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How Touchscreens Work


In our last article we told you all about how LCD screens work. In that piece, we talked a little about the history of LCDs and how important they’ve been to the rise of personal mobile electronics like smartphones, tablets, and laptops. Today we’re going to talk about another crucial component of this technological revolution: the touchscreen. The first touchscreens were designed in the 1960s, but the technology was expensive and imprecise. It wasn’t until the 1990s that there were serious attempts to bring touchscreen technology into the consumer world. IBM was the first company to attempt to bring the technology to mobile phones, with the Simon in 1993, while Sega made an aborted attempt to incorporate touchscreen technology into mobile gaming. It wasn’t until the early 2000s, with the introduction of PDAs and early smartphones, that touchscreens began to see use in mobile electronics.


Pretty much all modern touchscreens fall into two basic categories: resistive touchscreens and capacitive touchscreens. Now, within each category there are a ton of different kinds of screens, all using slightly different technologies, but this is a basic overview of touchscreen technology, not an in-depth academic paper, so we’re just going to stick to the two basic categories.

Resistive Touchscreens

While resistive and capacitive touchscreens were invented around the same time, back in the 1960s, resistive touchscreens were the first to see common use in mobile electronics. PDAs and early smartphones used these screens. A resistive touchscreen is constructed in layers. Most of these layers can vary depending on the technology, but the crucial part is the two in the middle. Every resistive touchscreen has a two transparent layers - one conductive, one resistive - separated by spacers that keep them from touching each other. Each layer has an electric current running through it. When you touch the screen, you close the gap between the two, and change the flow of electricity at the point of contact. The device’s software notes the location of the change, and engages whatever action is associated in with that part of the screen.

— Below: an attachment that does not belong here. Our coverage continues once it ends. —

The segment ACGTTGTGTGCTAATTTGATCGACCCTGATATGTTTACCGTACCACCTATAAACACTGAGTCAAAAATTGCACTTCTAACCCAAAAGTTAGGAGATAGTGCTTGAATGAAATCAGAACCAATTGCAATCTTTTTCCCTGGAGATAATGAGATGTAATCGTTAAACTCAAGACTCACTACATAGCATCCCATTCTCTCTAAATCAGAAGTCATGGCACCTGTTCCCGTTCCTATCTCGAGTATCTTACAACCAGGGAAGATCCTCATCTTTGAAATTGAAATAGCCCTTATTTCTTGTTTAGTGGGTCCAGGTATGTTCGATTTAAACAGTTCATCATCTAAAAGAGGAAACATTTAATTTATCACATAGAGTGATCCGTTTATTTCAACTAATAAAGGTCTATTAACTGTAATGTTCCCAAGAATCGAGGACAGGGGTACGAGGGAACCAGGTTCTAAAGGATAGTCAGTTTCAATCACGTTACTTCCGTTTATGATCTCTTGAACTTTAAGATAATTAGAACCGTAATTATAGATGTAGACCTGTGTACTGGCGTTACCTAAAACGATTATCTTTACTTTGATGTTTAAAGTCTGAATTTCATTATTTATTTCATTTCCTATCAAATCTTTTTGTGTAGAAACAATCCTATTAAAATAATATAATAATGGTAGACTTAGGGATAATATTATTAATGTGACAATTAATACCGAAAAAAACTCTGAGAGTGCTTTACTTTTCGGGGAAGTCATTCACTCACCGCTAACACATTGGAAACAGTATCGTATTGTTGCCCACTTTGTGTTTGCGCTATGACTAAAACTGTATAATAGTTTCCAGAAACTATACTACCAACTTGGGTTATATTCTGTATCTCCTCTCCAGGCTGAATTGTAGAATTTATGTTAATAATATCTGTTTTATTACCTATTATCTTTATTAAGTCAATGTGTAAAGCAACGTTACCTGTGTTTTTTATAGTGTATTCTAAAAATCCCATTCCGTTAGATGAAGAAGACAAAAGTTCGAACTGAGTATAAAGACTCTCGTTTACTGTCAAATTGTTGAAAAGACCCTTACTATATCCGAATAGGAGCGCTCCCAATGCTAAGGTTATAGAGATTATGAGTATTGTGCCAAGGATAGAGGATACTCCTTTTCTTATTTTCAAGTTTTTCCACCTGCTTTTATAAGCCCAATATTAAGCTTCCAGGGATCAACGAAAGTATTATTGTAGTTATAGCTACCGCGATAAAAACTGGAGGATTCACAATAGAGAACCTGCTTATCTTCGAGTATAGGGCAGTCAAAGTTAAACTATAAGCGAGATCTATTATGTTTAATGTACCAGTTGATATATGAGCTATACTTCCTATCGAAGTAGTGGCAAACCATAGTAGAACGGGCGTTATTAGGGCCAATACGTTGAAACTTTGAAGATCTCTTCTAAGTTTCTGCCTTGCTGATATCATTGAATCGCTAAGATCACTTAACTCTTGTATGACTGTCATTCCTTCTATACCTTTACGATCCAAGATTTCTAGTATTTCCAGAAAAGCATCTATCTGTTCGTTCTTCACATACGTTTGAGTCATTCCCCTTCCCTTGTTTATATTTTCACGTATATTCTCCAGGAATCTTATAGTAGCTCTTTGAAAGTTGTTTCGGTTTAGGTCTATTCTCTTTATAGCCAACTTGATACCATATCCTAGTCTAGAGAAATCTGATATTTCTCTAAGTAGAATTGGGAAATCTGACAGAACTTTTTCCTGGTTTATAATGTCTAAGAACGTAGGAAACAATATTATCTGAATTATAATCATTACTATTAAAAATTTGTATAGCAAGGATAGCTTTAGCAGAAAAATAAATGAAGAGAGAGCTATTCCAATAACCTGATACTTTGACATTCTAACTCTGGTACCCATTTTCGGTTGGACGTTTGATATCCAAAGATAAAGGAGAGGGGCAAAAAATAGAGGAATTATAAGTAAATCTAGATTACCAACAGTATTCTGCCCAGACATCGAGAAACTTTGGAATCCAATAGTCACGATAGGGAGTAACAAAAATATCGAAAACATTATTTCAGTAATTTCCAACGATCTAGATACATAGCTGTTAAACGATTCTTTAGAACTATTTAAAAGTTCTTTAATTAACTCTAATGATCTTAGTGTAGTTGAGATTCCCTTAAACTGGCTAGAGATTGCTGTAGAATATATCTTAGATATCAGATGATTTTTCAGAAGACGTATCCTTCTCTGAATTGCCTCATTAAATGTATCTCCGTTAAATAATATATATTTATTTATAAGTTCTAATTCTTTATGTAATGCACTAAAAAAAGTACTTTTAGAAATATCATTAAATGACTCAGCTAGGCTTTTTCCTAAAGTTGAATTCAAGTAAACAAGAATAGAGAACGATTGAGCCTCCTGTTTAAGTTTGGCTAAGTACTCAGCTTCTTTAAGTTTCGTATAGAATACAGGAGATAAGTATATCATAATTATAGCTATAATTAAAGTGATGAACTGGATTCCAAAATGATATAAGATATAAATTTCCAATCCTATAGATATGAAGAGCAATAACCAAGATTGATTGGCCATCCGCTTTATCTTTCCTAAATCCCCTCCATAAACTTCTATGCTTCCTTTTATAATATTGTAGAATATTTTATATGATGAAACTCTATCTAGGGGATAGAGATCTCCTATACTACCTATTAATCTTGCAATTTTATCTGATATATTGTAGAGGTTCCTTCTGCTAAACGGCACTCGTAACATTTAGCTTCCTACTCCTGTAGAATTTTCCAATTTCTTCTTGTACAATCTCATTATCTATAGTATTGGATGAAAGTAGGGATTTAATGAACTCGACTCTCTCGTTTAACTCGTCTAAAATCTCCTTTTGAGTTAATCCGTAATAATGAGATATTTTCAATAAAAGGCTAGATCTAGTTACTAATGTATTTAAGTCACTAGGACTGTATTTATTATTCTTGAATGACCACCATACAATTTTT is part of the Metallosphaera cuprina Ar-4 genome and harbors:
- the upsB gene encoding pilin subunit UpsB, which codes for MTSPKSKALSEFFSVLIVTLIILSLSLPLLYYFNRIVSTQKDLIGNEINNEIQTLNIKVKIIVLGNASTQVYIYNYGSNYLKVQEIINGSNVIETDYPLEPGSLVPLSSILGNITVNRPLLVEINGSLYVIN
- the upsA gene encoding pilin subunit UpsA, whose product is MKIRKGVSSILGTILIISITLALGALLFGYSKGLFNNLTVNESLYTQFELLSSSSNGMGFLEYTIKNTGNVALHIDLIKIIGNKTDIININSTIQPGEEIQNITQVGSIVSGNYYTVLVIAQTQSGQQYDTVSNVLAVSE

Resistive touchscreen technology has a few advantages. For one, it’s less expensive than capacitive touchscreens, and requires less electricity to work. For another, there aren’t any restrictions on what you can use to interact with the screen. You can use pretty much anything to operate the screen - a simple plastic stylus, a finger (with or without gloves), or just about anything else - since all you have to do is close the distance between the two layers in the middle. Many modern devices like ATMs still use this technology, precisely because it’s less expensive and consumes less power.

The main drawbacks with resistive touchscreen technology are that it limits screen resolution and it can’t recognize inputs from multiple touch points at once. That’s why when Apple decided to kick off the modern smartphone era with the iPhone in 2007, they used capacitive touchscreens.

Capacitive Touchscreens

As with resistive touchscreens, there are a lot of different kinds of capacitive touchscreens, but again, in the interests of brevity, we’re just going to focus on the basic features of the technology. Capacitive touchscreens mainly consist of a layer of glass covered with a transparent conductor. A uniform charge is applied to the glass at the corners. When anything that holds electrical charge - like your finger - touches the glass, the electrical field is changed. The screen detects the location of the change and communicates that information to the device’s software, which engages whatever function corresponds to that location on the screen.

As previously mentioned, capacitive touchscreens have two main advantages over resistive touchscreens. First, they can recognize multiple simultaneous touches on the screen. That’s why you can, for example, use two fingers to zoom in on a photo on your phone’s screen. Second, they allow for much better image quality. Resistive touchscreens put multiple transparent layers between your device’s LCD and your eyes. Those layers refract light and reduce image quality. Capacitive touchscreens only require a single layer of glass, so the light from your LCD has an easier path through the screen to your eyes.

While capacitive touchscreens have a lot going for them, they do have one major disadvantage over resistive screens: because they’re made of glass, they can crack, break, or even shatter. In other words, the most important component on your smartphone is also one of the most vulnerable to damage. That’s where we come in. At Phone Medics Plus, replacing touchscreens is one of the most common jobs we do. So if your screen is damaged, you can call us, schedule an appointment online, or bring it to our repair facility at 91 E. Merritt Island Causeway in Merritt Island, where our experienced technicians can get you tapping away on your touchscreen again in no time.

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